Cedar Rapids Gazette, September 12, 1974 : Front Page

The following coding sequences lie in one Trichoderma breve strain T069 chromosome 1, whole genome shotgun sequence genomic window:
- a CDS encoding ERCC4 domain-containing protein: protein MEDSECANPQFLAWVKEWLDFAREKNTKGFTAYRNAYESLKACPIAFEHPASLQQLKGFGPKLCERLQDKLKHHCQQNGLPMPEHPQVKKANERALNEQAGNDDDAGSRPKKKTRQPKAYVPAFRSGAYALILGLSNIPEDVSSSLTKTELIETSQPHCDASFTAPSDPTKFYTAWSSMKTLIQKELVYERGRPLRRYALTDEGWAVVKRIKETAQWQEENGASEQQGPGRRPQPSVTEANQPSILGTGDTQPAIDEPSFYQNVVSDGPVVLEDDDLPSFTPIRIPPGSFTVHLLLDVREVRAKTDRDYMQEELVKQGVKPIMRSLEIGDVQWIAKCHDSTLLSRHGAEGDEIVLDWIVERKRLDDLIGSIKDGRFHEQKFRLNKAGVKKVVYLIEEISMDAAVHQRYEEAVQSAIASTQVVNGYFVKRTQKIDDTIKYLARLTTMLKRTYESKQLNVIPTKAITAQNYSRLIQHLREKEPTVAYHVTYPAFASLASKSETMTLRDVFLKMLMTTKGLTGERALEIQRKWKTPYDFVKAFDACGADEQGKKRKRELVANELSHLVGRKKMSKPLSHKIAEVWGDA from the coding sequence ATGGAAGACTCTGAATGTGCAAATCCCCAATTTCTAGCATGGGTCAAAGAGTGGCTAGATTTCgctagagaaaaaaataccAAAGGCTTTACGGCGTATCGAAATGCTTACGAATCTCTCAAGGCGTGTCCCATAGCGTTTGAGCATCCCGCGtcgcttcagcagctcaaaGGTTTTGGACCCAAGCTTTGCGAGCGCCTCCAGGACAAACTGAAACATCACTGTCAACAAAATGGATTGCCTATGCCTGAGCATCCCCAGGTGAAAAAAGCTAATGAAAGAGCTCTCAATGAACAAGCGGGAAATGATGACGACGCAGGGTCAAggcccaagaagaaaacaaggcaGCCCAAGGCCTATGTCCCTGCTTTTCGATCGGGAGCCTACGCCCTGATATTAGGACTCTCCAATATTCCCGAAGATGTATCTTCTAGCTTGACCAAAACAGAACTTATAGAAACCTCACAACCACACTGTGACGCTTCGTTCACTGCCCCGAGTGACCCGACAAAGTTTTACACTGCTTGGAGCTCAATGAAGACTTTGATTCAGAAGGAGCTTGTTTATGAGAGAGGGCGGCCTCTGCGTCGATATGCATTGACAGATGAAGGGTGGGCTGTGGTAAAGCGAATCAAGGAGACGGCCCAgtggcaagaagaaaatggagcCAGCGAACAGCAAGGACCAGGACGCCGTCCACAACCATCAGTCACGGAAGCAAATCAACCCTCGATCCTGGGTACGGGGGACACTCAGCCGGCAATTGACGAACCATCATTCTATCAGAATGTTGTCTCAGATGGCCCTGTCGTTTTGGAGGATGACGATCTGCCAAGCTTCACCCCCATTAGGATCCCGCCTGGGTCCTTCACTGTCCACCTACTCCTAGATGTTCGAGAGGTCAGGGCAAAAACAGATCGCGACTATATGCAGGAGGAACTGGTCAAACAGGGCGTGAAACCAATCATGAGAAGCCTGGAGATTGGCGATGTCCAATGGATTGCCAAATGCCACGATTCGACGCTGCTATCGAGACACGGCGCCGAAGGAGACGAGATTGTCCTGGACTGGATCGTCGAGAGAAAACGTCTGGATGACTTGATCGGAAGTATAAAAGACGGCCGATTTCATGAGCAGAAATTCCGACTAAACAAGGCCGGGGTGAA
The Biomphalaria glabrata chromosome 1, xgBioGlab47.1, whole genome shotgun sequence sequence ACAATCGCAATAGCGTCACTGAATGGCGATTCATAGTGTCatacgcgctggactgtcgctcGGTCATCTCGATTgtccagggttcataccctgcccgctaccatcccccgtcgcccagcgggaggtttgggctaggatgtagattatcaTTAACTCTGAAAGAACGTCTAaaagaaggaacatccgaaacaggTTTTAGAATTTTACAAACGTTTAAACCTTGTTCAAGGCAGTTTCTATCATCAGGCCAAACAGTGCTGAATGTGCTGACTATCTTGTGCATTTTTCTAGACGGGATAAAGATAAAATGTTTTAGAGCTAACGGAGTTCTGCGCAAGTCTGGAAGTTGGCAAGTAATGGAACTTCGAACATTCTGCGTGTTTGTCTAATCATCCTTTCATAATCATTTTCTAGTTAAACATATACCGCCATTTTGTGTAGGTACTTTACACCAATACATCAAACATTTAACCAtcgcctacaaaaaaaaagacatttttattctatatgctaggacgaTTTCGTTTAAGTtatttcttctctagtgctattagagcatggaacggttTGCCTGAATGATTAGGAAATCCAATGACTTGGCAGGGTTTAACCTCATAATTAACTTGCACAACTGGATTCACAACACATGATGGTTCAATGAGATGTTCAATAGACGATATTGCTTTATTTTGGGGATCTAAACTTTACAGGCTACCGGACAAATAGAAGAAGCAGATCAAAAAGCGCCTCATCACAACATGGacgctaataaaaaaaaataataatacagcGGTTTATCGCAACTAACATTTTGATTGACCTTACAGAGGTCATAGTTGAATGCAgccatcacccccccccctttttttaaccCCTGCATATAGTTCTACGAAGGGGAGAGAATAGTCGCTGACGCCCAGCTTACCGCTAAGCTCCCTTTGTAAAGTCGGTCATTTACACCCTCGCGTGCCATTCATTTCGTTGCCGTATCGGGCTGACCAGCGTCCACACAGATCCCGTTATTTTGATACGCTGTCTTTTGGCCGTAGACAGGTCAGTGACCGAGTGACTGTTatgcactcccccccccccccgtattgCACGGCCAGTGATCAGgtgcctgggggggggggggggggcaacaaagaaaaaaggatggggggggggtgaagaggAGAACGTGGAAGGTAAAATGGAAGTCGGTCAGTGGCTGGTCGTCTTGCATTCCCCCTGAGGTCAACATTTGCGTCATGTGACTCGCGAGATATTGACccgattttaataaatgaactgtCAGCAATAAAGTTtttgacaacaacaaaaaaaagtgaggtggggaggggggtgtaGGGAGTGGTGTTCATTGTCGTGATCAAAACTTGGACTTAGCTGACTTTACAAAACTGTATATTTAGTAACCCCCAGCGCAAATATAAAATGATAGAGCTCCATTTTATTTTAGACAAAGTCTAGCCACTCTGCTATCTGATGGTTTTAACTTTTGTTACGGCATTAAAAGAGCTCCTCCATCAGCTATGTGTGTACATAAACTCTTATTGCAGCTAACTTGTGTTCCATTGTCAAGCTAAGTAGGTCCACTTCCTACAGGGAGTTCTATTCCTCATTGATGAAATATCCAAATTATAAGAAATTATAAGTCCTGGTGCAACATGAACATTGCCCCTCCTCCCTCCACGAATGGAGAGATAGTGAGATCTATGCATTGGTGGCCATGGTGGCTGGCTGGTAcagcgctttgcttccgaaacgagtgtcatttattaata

Publication: Cedar Rapids Gazette September 12, 1974